Union of Communists of Yugoslavia

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Union of Communists of Yugoslavia

Savez komunista Jugoslavije
Савез комуниста Југославије
Zveza komunistov Jugoslavije

Сојуз на комунистите на Југославија
Lidhja Komuniste e
Jugosllavisë Jugoszláv Kommunista Szövetség
Lega dei Comunisti di Jugoslavia
Logo of the communists of Kosovo
founding 1919
Place of foundation Vukovar , Yugoslavia
resolution 1990
Headquarters Ušće Tower (1965–1990), Belgrade
newspaper Borba
Alignment Communism
Marxism , Leninism
Colours) red

The Union of Communists of Yugoslavia , or BdKJ for short ( Serbo-Croatian Savez komunista Jugoslavije , SKJ) was the ruling party in Yugoslavia from 1945 to 1991 . Until 1952 it was called the Communist Party of Yugoslavia , or KPJ for short.

Party flag of the BdKJ (Serbo-Croatian version) with the inscription " Proletarians of all countries, unite!"


Delegates of the second congress of the CPY in Vukovar (1920)

The Communist Party of Yugoslavia (CPJ) was founded in 1919. In the first elections in the newly formed Kingdom of Yugoslavia , the communists achieved a surprisingly good result, although the party still had hardly any organizational structures. In 1921 the KPJ was banned as an anti-state organization. The barely 1000 members acted out of illegality until the Second World War , without being able to gain any major influence on the population. Party congresses took place abroad during this time (1922, 1923 and 1926 in Vienna , 1928 in Dresden ). Within the party, this time was marked by bitter struggles between various communist currents.

During the Second World War, from around 1942 onwards, the CPJ took the lead within the Yugoslav partisan movement, and the Communist People's Liberation Army was the strongest force in the fight against the German and Italian occupiers. In 1944/45 the communists took power and transformed Yugoslavia into a one-party state.

During the Seventh Party Congress in 1952, when the formal departure from Stalinism was carried out under Tito , the party was also given its new name, the League of Communists , which was intended to express the federal state structure of socialist Yugoslavia on behalf of the ruling party. Until 1952 the party was called the Communist Party of Yugoslavia ( serbokroat. Komunistička partija Jugoslavije , Macedon. Komunistička partija na Jugoslavija , Slovene. Komunistična partija Jugoslavije ).

During the 14th Congress of the Union of Communists of Yugoslavia (January 20-22, 1990) the union broke up.

The BdKJ in the Yugoslav republics

In 1952, appropriate parties were founded for each republic:


Josip Broz Tito headed the party from 1937 until his death in 1980, initially as General Secretary, from 1963 as President of the Presidium of the BdKJ. As early as October 1978, incumbent presidents took over this office for one year because of Tito's health. After Tito's death this system of annual rotation was retained.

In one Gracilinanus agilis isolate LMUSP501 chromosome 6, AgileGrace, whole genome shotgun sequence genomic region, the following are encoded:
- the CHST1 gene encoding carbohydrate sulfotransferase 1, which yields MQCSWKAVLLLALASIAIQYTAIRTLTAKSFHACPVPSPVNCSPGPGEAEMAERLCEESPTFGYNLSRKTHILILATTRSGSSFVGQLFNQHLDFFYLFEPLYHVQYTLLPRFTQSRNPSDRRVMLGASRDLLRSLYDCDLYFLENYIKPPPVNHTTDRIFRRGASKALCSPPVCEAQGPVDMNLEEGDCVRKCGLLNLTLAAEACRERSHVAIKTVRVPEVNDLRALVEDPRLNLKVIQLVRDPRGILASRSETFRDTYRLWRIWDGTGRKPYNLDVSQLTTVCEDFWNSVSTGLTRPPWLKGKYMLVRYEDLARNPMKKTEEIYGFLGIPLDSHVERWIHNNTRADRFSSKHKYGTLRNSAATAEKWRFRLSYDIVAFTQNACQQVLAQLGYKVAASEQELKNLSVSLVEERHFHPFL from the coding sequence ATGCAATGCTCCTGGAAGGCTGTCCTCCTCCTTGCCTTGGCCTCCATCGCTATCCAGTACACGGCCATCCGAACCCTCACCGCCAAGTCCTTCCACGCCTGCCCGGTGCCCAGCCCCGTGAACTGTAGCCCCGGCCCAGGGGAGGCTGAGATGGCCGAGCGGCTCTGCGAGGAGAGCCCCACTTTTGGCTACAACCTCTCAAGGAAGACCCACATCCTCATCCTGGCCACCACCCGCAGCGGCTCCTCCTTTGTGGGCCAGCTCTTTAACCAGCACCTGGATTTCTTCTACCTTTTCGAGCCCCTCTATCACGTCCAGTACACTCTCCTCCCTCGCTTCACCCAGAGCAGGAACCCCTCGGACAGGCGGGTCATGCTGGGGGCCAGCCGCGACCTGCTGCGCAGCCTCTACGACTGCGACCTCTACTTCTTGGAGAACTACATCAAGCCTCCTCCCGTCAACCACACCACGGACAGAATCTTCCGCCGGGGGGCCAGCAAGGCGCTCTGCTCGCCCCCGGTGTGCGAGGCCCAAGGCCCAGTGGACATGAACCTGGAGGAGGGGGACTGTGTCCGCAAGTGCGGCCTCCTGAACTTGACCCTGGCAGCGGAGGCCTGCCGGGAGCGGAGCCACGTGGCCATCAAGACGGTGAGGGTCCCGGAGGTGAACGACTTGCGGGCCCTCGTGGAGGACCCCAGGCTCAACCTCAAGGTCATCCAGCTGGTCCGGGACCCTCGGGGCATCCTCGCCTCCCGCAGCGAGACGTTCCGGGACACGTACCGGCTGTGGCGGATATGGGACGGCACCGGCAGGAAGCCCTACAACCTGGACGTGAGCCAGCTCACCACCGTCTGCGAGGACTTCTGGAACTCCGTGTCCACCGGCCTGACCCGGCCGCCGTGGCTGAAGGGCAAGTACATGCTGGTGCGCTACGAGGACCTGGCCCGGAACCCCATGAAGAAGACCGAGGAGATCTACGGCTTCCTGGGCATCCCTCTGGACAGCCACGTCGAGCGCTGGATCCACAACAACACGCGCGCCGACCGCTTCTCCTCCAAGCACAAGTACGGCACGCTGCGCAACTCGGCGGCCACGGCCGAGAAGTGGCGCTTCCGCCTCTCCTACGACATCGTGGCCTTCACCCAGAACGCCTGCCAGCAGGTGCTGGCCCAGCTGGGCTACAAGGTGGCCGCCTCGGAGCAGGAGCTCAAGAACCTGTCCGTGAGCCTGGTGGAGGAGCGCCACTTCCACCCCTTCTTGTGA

Politburo of the CPJ as well as the Executive Committee and Presidium of the BdKJ

5th Party Congress (July 21-28, 1948)

VI. Party Congress (November 2-7, 1952)

Executive Committee (members): Josip Broz Tito (General Secretary of the Executive Committee), Edvard Kardelj , Milovan Đilas (until January 17, 1954), Aleksandar Ranković , Ivan Gošnjak , Moša Pijade (until March 15, 1957), Boris Kidrič (until April 11 1953), Franc Leškovšek , Vladimir Bakarić , Đuro Pucar , Lazar Koliševski , Svetozar Vukmanović-Tempo , Petar Stambolić (from 1954), Miha Marinko (from 1955), Blažo Jovanović (from 1955).

VII Party Congress (April 22-26, 1958)

VIII Party Congress (December 1964)

Plenum of the Central Committee (October 4, 1966)

IX. Party Congress (March 11-16, 1969)

Xth Party Congress (May 27-30, 1974)

XI. Party Congress (June 20-23, 1978)

XII. Party Congress (June 26-29, 1982)

XIII. Party Congress (June 25-28, 1986)

XIV Party Congress (January 20-22, 1990)

During the XIV Congress of the Union of Communists of Yugoslavia (January 20-22, 1990), the union broke up.


Secondary literature

Individual aspects

  • Othmar Nikola Haberl: The emancipation of the CP of Yugoslavia from the control of the Comintern / CPSU. (= Studies on contemporary studies in Southeastern Europe. 8) , 1974
  • Dejan Jovic: The breakdown of elite ideological consensus. The prelude to the disintegration of Yugoslavia (1974-1990). 1999.
  • Harold Lydall: Yugoslav socialism. Theory and Practice. 1984, ISBN 0-19-828481-0 .
  • Pierre Maurer: The Tito-Stalin split in historical perspective (= Bradford studies on Yugoslavia. 11). Bradford 1987.
  • Kosta Nikolic: Komunisti u Kraljevini Jugoslaviji. Od socijal-Demokratie do staljinizma. Beograd 2000.
  • Richard West: Tito and the rise and fall of Yugoslavia. London 1996, ISBN 1-85619-741-7 .
  • Fred Warner Neal: The Communist Party of Yugoslavia. In: The American Political Science Review. Vol. 51.1957, pp. 88-111.


  • Program of the Communist Party of Yugoslavia. Beograd 1948.
  • Statement of the Central Committee of the Communist Party of Yugoslavia in regard to the resolution of the Information Bureau of Communist Parties on the situation in the Communist Party of Yugoslavia, ed. v .: Savez komunista Jugoslavije. Centralni comites. [Beograd] 1948

Web links

Commons : Union of Communists of Yugoslavia  - Collection of pictures, videos and audio files